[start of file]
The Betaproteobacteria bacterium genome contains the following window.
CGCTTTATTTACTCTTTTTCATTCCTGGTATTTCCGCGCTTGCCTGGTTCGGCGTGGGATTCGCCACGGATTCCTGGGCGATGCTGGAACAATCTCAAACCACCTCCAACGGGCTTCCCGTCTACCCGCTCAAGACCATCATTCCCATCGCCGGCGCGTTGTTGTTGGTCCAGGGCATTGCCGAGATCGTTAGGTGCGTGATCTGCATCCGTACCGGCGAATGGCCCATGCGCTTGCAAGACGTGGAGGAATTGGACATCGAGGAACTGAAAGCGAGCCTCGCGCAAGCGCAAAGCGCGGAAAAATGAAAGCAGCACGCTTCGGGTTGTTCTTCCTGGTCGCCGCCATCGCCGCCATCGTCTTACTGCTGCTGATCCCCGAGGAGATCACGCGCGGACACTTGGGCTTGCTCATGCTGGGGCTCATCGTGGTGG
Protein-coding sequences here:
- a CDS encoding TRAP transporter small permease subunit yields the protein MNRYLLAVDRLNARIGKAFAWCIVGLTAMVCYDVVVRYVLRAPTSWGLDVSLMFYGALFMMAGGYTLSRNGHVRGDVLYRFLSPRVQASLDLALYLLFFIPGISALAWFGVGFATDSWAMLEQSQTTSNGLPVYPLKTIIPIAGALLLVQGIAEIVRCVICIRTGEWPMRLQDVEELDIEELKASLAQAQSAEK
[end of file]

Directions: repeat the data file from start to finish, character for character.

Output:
The Betaproteobacteria bacterium genome contains the following window.
CGCTTTATTTACTCTTTTTCATTCCTGGTATTTCCGCGCTTGCCTGGTTCGGCGTGGGATTCGCCACGGATTCCTGGGCGATGCTGGAACAATCTCAAACCACCTCCAACGGGCTTCCCGTCTACCCGCTCAAGACCATCATTCCCATCGCCGGCGCGTTGTTGTTGGTCCAGGGCATTGCCGAGATCGTTAGGTGCGTGATCTGCATCCGTACCGGCGAATGGCCCATGCGCTTGCAAGACGTGGAGGAATTGGACATCGAGGAACTGAAAGCGAGCCTCGCGCAAGCGCAAAGCGCGGAAAAATGAAAGCAGCACGCTTCGGGTTGTTCTTCCTGGTCGCCGCCATCGCCGCCATCGTCTTACTGCTGCTGATCCCCGAGGAGATCACGCGCGGACACTTGGGCTTGCTCATGCTGGGGCTCATCGTGGTGG
Protein-coding sequences here:
- a CDS encoding TRAP transporter small permease subunit yields the protein MNRYLLAVDRLNARIGKAFAWCIVGLTAMVCYDVVVRYVLRAPTSWGLDVSLMFYGALFMMAGGYTLSRNGHVRGDVLYRFLSPRVQASLDLALYLLFFIPGISALAWFGVGFATDSWAMLEQSQTTSNGLPVYPLKTIIPIAGALLLVQGIAEIVRCVICIRTGEWPMRLQDVEELDIEELKASLAQAQSAEK